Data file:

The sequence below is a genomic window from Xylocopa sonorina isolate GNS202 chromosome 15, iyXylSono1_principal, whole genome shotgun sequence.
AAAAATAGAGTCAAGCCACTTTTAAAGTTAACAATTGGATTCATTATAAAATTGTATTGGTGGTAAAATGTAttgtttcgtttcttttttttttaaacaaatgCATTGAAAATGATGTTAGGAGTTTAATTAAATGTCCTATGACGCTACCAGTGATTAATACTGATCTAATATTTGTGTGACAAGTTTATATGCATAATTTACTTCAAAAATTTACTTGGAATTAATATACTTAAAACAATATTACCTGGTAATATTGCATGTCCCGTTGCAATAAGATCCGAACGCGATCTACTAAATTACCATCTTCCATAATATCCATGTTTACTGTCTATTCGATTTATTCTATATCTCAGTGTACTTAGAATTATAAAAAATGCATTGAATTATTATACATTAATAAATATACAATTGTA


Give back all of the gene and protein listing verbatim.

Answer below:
The sequence below is a genomic window from Xylocopa sonorina isolate GNS202 chromosome 15, iyXylSono1_principal, whole genome shotgun sequence.
AAAAATAGAGTCAAGCCACTTTTAAAGTTAACAATTGGATTCATTATAAAATTGTATTGGTGGTAAAATGTAttgtttcgtttcttttttttttaaacaaatgCATTGAAAATGATGTTAGGAGTTTAATTAAATGTCCTATGACGCTACCAGTGATTAATACTGATCTAATATTTGTGTGACAAGTTTATATGCATAATTTACTTCAAAAATTTACTTGGAATTAATATACTTAAAACAATATTACCTGGTAATATTGCATGTCCCGTTGCAATAAGATCCGAACGCGATCTACTAAATTACCATCTTCCATAATATCCATGTTTACTGTCTATTCGATTTATTCTATATCTCAGTGTACTTAGAATTATAAAAAATGCATTGAATTATTATACATTAATAAATATACAATTGTA